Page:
Friday, December 27, 2013

There Was No Room in the Inn

Homily for Christmas Masses 2013

Mary and Joseph couldn’t find room in the inn.  I have been reflecting on that.  This was their first baby.  I can’t even imagine what was going through their heads.  They had been on the road for days – Mary out to here…  Far from home, exhausted – and then Mary started having contractions.  And I just wonder…  they must have been so confused.

Nine months earlier Mary had been visited by an angel.  She was carrying a baby who had no earthly father.  Joseph had been visited in a dream by another angel.  And he had also been told that Mary was pregnant through the Holy Spirit and that her child would be the Messiah, the promised one, the savior of Israel.  He was to adopt him as his son and take Mary into his home as his wife, to protect and care for them as his own.

Their minds must have been so full of questions, so excited, so anxious.  What was God going to do next?  Would the angels come down again at the appointed hour for her to give birth?  Was there a midwife angel?  What would their son look like?  Would he have wings?  How would he act?  Would he cry like other children?  Would he sleep?  Would she need to nurse him?  Maybe he would only be able to eat angelic food…  Would they set up a throne for him right away?  And for a bed?  The wings of angels...  Certainly they would not be able to care for his needs, certainly a poor carpenter and a lowly girl from Nazareth could not give birth and care for the savior of the world, the Son of God, Emmanuel!

So I imagine that they were anticipating more angelic visits… more miracles, more wonders….  Riding and walking along together…  “Surely,” Mary must have thought, “surely the angels will come and bring us somewhere to have this baby now.”  No…  Just the clacking of hooves and the smell of donkey breath…  On they went…  They would stop at an inn – at least they could try to be prepared for the arrival of their celestial guests.  Joseph could wash up a bit, get the dust off his face.  Mary could put her feet up…  But no. It was full.  Really?  No divine intervention here?  God can’t figure out a way to give his son and his parents a place to stay for the night?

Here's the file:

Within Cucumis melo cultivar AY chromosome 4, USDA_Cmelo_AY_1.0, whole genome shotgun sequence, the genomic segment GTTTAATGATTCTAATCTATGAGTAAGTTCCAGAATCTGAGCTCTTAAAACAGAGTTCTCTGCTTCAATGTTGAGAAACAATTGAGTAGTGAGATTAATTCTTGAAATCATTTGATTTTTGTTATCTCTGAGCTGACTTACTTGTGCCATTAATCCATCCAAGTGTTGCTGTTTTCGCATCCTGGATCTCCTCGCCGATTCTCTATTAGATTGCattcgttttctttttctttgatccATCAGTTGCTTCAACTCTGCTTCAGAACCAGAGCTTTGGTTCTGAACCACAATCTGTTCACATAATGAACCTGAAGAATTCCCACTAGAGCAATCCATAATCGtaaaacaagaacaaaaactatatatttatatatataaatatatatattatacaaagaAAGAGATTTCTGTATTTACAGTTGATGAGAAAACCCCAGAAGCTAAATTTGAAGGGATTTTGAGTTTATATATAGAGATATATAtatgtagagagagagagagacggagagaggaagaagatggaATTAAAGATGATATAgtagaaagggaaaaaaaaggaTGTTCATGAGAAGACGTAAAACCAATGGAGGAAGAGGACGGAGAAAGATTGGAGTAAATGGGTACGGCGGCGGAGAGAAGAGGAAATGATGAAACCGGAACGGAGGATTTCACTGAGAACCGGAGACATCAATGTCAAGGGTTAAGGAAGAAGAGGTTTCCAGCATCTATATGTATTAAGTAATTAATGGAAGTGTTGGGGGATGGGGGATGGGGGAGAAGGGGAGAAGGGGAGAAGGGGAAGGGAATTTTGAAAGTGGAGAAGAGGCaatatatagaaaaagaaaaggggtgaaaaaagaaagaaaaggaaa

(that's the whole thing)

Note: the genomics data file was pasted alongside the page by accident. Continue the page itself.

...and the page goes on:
And then the contractions started…   well, the inn keeper said there was a stable out back…  For the Son of God…  wow.   Well who knew what the Lord had in mind, right?  Maybe this was a test?  So out to the stable.  Was that the flutter on an angel’s wing?  No, just a few pigeons.  Joseph looks disapprovingly at the rotten beams.  Mary tries to ignore the stench.  There are worse problems: Mary’s midwife is back in Nazareth.  They had found the best one in the whole region… but to no avail – it would have to be Joseph with his rough carpenter’s hands.

As if in a dream, they labor through the night, one moment blending into the next - and it seems to happen so fast - suddenly there before them lies their little son, Emmanuel.  No wings, but a fragile, little baby boy.  He had been born in a smelly manger with no midwife and now there were no angel’s wings to rest on – it would have to be some straw in the manger.

I wonder if their first impulse was to apologize…  “We are so sorry Jesus – this was the last thing we wanted, that you deserve – to be born in such a way, in such a place, by two people so inept as to not even find you a proper bed.”